Sunday, May 24, 2015

Back to Robotics Summer 2015

With the hectic schedule we had all April, I was only able to get Miro into his favourite summer camp for a 5-day package in May. I was worried that this was too short. But, as always, First Robotics did not disappoint. Those 5 days were gold!

Always a stickler for instant gratification, First Robotics gave my boy the fulfilment of building a robot, programming it, and accomplishing a task in less than two hours each day. A new thing thrown into the program was the concept of teamwork. My boy had to work with a partner in designing and programming a robot --which, to be honest, was an entirely unnerving thing for him at first. He likes pouring his personal mojo on his creations. But, he did get the hang of the new work style and managed to pick up a few new friends along the way.

Here are some of his team's summer robots:
Miro with SteamWheel
The Grabber
Killer Windmill
And a couple of them in pure, badass action:

Of course, I just had to add First Robotics official summer workbook where my bots down all these science stuff! :P

The good news is that First Robotics isn't just a summer gig. It runs for the whole year. And their summer specials are up 'til August.
So if you want your kids to experience something different and something that's so up there with the times, take them to First Robotics. I'm sure it doesn't surprise you the slightest that we're coming back.

Saturday, May 23, 2015

Empowered by the Powermac Animation Camp

My little ball of pure energy wanted to try something new this summer. Boldly coming out of his ultra physical swim camp and football camp comfort zones, Kenji has asked me to get him into Powermac's Animation Summer Workshop. Did a feel a bit daunted? Of course, I did. Animation would mean he'd be on his seat for 2 hours a day. And Kenji does not do on-his-seat-for-2-hours-a-day too well.

Well, leave it up to Powermac to prove me wrong!

Powermac's 3-day Workshops covered Programming, Digital Design, Music, and even Junior IT Training. Tools the new generation can definitely use and enjoy. The Animation Workshop gave kids complete hands-on creation with 3 of their top animation programs: Toon Boom, Pencil, and Flash. Each session meant your kid comes home with a freshly made animation which he made all by himself. Insta-Fulfilment For-The-Win!

The set-up was pretty serious, office-like, which made me worry at first.

But with their own top-of-the-line laptops…

User-friendly yet fantabulous programs…

And ├╝ber helpful teachers…

The whole three days were just as fun as they were enriching.

Check out a couple of first-time animator's stuff from my boy. :)

Graduation Day came with a snazzy certificate.

And this even snazzier wooden flash drive filled with the collection of your kids' works.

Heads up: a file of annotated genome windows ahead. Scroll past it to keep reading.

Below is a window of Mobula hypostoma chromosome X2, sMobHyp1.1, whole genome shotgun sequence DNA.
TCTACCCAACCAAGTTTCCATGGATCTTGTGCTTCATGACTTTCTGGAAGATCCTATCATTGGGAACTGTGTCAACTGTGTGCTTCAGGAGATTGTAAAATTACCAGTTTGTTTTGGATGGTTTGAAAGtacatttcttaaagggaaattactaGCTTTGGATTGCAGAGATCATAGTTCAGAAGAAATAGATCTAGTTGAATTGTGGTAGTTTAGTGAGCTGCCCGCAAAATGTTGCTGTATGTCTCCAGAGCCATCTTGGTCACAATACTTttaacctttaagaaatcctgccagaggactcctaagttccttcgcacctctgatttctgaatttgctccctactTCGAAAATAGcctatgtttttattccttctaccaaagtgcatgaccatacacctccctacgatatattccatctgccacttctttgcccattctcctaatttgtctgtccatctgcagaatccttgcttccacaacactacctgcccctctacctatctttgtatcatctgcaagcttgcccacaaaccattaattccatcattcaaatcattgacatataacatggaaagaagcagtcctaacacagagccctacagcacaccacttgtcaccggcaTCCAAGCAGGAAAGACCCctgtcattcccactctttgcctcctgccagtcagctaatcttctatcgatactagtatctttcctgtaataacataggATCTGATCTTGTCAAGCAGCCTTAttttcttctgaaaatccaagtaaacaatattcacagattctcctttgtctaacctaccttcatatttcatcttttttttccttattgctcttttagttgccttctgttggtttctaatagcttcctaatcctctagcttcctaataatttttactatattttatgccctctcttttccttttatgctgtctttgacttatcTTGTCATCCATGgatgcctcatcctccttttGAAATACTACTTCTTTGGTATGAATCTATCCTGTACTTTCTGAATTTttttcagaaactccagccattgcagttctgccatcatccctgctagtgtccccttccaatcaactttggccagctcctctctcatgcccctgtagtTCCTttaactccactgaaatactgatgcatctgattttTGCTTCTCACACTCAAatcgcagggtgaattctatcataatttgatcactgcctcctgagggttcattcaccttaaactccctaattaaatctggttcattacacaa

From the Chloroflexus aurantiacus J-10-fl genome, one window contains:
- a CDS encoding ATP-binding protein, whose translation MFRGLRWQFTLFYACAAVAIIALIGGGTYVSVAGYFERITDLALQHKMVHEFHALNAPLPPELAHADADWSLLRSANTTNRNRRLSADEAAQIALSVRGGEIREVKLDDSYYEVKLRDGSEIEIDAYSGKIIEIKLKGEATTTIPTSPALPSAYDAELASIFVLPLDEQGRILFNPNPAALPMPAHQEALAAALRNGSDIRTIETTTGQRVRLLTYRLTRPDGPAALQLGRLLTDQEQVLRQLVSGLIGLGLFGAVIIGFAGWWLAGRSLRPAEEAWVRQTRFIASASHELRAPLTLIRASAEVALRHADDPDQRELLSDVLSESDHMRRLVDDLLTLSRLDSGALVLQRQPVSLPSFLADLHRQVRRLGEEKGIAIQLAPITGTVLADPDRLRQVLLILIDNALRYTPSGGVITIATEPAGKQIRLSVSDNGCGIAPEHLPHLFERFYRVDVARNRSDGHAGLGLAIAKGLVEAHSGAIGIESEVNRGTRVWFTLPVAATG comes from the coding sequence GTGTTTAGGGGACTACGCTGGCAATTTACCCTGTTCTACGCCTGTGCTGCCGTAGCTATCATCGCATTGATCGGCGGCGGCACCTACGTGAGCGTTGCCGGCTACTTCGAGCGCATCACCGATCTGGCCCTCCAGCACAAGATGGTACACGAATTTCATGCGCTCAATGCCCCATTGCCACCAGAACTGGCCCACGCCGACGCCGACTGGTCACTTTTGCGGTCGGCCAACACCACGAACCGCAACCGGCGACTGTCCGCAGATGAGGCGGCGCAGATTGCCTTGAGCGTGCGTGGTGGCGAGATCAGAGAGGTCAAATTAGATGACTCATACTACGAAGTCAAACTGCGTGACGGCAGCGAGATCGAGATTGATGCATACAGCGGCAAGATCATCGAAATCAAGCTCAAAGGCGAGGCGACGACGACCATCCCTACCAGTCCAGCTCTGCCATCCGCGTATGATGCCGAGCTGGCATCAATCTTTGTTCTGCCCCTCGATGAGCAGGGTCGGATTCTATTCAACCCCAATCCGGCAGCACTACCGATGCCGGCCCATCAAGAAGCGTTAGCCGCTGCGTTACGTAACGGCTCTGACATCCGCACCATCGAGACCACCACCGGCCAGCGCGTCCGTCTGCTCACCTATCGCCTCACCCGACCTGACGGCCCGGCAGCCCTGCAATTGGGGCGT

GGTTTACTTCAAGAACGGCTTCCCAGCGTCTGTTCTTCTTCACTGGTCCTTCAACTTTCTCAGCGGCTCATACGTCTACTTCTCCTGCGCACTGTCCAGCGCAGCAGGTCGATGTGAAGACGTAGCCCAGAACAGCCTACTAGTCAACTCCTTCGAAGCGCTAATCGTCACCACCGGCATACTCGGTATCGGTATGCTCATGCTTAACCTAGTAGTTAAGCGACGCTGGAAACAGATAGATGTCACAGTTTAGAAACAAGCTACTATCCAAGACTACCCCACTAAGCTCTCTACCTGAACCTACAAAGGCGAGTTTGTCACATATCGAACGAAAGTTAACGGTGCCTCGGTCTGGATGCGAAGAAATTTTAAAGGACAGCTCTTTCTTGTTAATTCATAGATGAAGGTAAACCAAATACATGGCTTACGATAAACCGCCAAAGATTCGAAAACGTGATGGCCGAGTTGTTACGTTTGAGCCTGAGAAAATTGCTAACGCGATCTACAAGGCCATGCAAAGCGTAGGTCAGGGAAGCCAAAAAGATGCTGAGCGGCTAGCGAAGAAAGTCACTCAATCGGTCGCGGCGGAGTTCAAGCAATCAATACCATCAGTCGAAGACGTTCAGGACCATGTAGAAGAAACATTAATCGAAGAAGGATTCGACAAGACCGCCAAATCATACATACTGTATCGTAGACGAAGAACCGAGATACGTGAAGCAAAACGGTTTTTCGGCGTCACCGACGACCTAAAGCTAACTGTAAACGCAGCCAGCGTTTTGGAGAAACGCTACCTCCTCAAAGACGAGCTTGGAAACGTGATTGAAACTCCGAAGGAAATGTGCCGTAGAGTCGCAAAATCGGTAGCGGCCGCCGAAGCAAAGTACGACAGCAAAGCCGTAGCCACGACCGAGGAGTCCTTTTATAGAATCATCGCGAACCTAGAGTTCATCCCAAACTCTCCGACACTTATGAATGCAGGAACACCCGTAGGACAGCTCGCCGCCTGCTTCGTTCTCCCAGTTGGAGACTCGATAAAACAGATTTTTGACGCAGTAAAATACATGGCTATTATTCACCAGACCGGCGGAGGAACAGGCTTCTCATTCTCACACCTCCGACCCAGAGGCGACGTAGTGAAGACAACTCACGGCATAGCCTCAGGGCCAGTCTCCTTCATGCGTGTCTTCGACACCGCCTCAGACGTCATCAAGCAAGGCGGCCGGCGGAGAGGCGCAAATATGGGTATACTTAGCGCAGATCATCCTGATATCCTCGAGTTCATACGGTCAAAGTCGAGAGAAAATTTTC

Make sure to keep up to speed with Powermac's remaining summer workshops and other future kiddie activities. I mean, we will.

Sunday, May 10, 2015

Papier Macheniacs: Springtrapped!

Heeeeee…. I LOVE THIS PROJECT! I am so fangirling about it because it's the creepiest character in Five Nights At Freddy's and he's my personal favourite! Eeeeekkk!!!
*slaps self* 

Okay, the project in question is our Springtrap paper mache mask with moveable jaw. As usual, we used only items on hand to build it. Basic pieces for this mask are a couple of paper plates, three empty flip tops, and a number of plastic drinking straws.

One of the reasons why we liked this project was because we didn't have to make it perfect. Springtrap in the popular game, is a horribly destroyed animatronic. So, in creating its paper mache counterpart, we had a field day wrecking his face and trashing his ears. None of the usual trying to create smooth surfaces and perfectly sculpted edges. YAY US! Haha!

Painting the mask was equally a blast! Lots of marring and disintegrating and splattering done single-handedly by my big boy. Looking at the end product, it was a museum artist's nightmare and a Papier Macheniac's delight.

After that, it was all a matter of attaching Springtrap's lower jaw with a stud-type folder fastener…

Snapping a couple of Done-and-Done pics…

And then stuffing the masterpiece with our very own screaming-for-his-life resident Purple Guy.

Oh, but you know us. We don't stop there. As you ponder on the possibility of crafting a Springtrap paper mache mask for yourself (or your kid), please do feast your eyes on this little video we made.

Cool fact: I didn't even add special effects to my little boy's voice here. He makes all-natural monster voices perfectly. Hey, yeeeeah! Now that's a skill you wanna put in your resume. :)

* Credits to the awesomeness of The Bonnie Song